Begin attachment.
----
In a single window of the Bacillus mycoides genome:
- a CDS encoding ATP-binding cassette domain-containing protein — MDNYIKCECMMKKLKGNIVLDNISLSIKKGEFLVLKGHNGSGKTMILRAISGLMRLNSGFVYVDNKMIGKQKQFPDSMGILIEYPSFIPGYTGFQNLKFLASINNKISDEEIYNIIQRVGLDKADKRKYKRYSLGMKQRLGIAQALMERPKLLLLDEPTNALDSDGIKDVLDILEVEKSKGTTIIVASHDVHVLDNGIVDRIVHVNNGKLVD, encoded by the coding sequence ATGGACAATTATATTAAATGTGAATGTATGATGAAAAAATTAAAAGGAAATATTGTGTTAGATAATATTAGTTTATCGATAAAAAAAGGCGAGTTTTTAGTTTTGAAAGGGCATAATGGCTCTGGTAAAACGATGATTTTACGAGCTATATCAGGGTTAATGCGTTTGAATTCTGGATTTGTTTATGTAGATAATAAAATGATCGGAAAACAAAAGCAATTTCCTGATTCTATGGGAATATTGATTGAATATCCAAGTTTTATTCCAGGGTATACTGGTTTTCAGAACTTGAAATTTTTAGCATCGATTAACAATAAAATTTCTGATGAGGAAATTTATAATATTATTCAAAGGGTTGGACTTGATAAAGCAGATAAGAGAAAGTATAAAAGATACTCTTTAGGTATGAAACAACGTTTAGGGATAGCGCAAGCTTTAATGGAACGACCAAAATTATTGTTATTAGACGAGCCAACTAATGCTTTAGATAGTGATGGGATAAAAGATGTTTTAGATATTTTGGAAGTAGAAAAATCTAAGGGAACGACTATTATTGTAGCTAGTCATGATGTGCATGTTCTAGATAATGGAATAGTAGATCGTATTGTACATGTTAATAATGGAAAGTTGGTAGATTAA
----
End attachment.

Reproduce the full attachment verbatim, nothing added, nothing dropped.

In a single window of the Bacillus mycoides genome:
- a CDS encoding ATP-binding cassette domain-containing protein — MDNYIKCECMMKKLKGNIVLDNISLSIKKGEFLVLKGHNGSGKTMILRAISGLMRLNSGFVYVDNKMIGKQKQFPDSMGILIEYPSFIPGYTGFQNLKFLASINNKISDEEIYNIIQRVGLDKADKRKYKRYSLGMKQRLGIAQALMERPKLLLLDEPTNALDSDGIKDVLDILEVEKSKGTTIIVASHDVHVLDNGIVDRIVHVNNGKLVD, encoded by the coding sequence ATGGACAATTATATTAAATGTGAATGTATGATGAAAAAATTAAAAGGAAATATTGTGTTAGATAATATTAGTTTATCGATAAAAAAAGGCGAGTTTTTAGTTTTGAAAGGGCATAATGGCTCTGGTAAAACGATGATTTTACGAGCTATATCAGGGTTAATGCGTTTGAATTCTGGATTTGTTTATGTAGATAATAAAATGATCGGAAAACAAAAGCAATTTCCTGATTCTATGGGAATATTGATTGAATATCCAAGTTTTATTCCAGGGTATACTGGTTTTCAGAACTTGAAATTTTTAGCATCGATTAACAATAAAATTTCTGATGAGGAAATTTATAATATTATTCAAAGGGTTGGACTTGATAAAGCAGATAAGAGAAAGTATAAAAGATACTCTTTAGGTATGAAACAACGTTTAGGGATAGCGCAAGCTTTAATGGAACGACCAAAATTATTGTTATTAGACGAGCCAACTAATGCTTTAGATAGTGATGGGATAAAAGATGTTTTAGATATTTTGGAAGTAGAAAAATCTAAGGGAACGACTATTATTGTAGCTAGTCATGATGTGCATGTTCTAGATAATGGAATAGTAGATCGTATTGTACATGTTAATAATGGAAAGTTGGTAGATTAA